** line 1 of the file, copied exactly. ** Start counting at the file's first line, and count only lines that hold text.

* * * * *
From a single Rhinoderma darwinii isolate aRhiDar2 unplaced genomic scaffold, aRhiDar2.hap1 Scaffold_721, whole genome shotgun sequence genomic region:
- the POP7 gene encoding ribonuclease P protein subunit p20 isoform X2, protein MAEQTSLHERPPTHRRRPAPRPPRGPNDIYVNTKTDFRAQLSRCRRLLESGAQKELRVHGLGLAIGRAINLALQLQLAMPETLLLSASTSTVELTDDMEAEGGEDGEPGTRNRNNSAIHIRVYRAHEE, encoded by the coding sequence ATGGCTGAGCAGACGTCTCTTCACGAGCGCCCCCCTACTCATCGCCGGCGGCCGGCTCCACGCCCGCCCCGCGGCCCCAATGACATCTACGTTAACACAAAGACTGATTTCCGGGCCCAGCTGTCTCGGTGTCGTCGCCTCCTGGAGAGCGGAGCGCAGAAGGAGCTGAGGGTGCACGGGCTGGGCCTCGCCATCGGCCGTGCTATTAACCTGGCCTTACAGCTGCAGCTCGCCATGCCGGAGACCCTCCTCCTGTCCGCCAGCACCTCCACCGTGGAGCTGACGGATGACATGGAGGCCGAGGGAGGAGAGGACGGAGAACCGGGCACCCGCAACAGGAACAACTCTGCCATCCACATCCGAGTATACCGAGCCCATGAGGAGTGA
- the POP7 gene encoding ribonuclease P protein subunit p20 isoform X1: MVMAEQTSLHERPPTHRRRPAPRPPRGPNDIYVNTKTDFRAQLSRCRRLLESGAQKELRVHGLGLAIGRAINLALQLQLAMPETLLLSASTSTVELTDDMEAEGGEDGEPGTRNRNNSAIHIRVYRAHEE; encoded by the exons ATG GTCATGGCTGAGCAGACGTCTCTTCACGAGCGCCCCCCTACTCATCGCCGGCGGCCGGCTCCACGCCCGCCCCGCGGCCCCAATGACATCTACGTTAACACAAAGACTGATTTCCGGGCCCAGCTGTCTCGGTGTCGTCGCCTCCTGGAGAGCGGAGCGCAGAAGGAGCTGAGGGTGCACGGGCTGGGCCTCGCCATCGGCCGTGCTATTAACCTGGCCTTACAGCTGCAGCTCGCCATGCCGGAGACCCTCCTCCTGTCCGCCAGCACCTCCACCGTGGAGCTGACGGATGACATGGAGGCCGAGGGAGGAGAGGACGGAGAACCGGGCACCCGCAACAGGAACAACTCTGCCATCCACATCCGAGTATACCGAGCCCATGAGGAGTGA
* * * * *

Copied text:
From a single Rhinoderma darwinii isolate aRhiDar2 unplaced genomic scaffold, aRhiDar2.hap1 Scaffold_721, whole genome shotgun sequence genomic region: